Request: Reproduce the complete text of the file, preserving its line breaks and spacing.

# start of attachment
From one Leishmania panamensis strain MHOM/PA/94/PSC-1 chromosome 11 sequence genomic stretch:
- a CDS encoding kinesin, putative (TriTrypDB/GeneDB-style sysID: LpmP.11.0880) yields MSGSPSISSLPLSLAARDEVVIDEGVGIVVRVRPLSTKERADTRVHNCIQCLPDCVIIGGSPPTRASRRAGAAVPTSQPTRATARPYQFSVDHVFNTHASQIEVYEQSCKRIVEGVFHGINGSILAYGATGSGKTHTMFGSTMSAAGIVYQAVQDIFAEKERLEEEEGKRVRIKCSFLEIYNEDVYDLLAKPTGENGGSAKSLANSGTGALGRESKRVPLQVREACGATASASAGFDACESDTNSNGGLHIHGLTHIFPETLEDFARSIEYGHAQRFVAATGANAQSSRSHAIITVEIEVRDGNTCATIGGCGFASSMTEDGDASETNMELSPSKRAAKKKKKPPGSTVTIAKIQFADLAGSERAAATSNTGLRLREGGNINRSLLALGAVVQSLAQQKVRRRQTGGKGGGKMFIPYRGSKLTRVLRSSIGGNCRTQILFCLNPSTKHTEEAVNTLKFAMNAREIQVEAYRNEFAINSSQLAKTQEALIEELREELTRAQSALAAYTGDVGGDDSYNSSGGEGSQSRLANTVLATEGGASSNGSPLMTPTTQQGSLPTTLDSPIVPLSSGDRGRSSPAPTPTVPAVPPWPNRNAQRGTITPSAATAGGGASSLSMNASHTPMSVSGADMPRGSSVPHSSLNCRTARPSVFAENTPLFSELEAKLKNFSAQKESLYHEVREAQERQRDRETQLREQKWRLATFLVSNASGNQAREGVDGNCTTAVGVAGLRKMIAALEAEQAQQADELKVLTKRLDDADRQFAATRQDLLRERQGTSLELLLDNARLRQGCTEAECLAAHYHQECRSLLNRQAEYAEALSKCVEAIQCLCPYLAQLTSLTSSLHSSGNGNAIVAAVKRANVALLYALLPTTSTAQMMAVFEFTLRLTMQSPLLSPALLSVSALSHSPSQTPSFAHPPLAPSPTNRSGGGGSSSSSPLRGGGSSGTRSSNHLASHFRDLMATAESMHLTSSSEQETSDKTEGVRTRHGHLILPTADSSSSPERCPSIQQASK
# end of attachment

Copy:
From one Leishmania panamensis strain MHOM/PA/94/PSC-1 chromosome 11 sequence genomic stretch:
- a CDS encoding kinesin, putative (TriTrypDB/GeneDB-style sysID: LpmP.11.0880) yields MSGSPSISSLPLSLAARDEVVIDEGVGIVVRVRPLSTKERADTRVHNCIQCLPDCVIIGGSPPTRASRRAGAAVPTSQPTRATARPYQFSVDHVFNTHASQIEVYEQSCKRIVEGVFHGINGSILAYGATGSGKTHTMFGSTMSAAGIVYQAVQDIFAEKERLEEEEGKRVRIKCSFLEIYNEDVYDLLAKPTGENGGSAKSLANSGTGALGRESKRVPLQVREACGATASASAGFDACESDTNSNGGLHIHGLTHIFPETLEDFARSIEYGHAQRFVAATGANAQSSRSHAIITVEIEVRDGNTCATIGGCGFASSMTEDGDASETNMELSPSKRAAKKKKKPPGSTVTIAKIQFADLAGSERAAATSNTGLRLREGGNINRSLLALGAVVQSLAQQKVRRRQTGGKGGGKMFIPYRGSKLTRVLRSSIGGNCRTQILFCLNPSTKHTEEAVNTLKFAMNAREIQVEAYRNEFAINSSQLAKTQEALIEELREELTRAQSALAAYTGDVGGDDSYNSSGGEGSQSRLANTVLATEGGASSNGSPLMTPTTQQGSLPTTLDSPIVPLSSGDRGRSSPAPTPTVPAVPPWPNRNAQRGTITPSAATAGGGASSLSMNASHTPMSVSGADMPRGSSVPHSSLNCRTARPSVFAENTPLFSELEAKLKNFSAQKESLYHEVREAQERQRDRETQLREQKWRLATFLVSNASGNQAREGVDGNCTTAVGVAGLRKMIAALEAEQAQQADELKVLTKRLDDADRQFAATRQDLLRERQGTSLELLLDNARLRQGCTEAECLAAHYHQECRSLLNRQAEYAEALSKCVEAIQCLCPYLAQLTSLTSSLHSSGNGNAIVAAVKRANVALLYALLPTTSTAQMMAVFEFTLRLTMQSPLLSPALLSVSALSHSPSQTPSFAHPPLAPSPTNRSGGGGSSSSSPLRGGGSSGTRSSNHLASHFRDLMATAESMHLTSSSEQETSDKTEGVRTRHGHLILPTADSSSSPERCPSIQQASK